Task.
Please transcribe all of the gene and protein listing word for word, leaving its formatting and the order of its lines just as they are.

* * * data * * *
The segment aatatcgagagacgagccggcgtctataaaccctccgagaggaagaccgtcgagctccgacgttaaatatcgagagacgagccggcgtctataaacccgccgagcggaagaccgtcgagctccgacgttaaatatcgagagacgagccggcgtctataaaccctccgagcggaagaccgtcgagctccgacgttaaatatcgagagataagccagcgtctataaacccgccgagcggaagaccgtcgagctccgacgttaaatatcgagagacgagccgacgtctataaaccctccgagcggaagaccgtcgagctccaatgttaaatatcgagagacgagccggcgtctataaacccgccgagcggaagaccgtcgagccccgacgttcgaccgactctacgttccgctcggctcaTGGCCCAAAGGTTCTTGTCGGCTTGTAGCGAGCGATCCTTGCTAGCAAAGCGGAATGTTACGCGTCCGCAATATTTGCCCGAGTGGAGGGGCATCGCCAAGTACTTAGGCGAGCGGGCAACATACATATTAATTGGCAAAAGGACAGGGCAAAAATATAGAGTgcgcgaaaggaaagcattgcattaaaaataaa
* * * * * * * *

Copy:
The segment aatatcgagagacgagccggcgtctataaaccctccgagaggaagaccgtcgagctccgacgttaaatatcgagagacgagccggcgtctataaacccgccgagcggaagaccgtcgagctccgacgttaaatatcgagagacgagccggcgtctataaaccctccgagcggaagaccgtcgagctccgacgttaaatatcgagagataagccagcgtctataaacccgccgagcggaagaccgtcgagctccgacgttaaatatcgagagacgagccgacgtctataaaccctccgagcggaagaccgtcgagctccaatgttaaatatcgagagacgagccggcgtctataaacccgccgagcggaagaccgtcgagccccgacgttcgaccgactctacgttccgctcggctcaTGGCCCAAAGGTTCTTGTCGGCTTGTAGCGAGCGATCCTTGCTAGCAAAGCGGAATGTTACGCGTCCGCAATATTTGCCCGAGTGGAGGGGCATCGCCAAGTACTTAGGCGAGCGGGCAACATACATATTAATTGGCAAAAGGACAGGGCAAAAATATAGAGTgcgcgaaaggaaagcattgcattaaaaataaa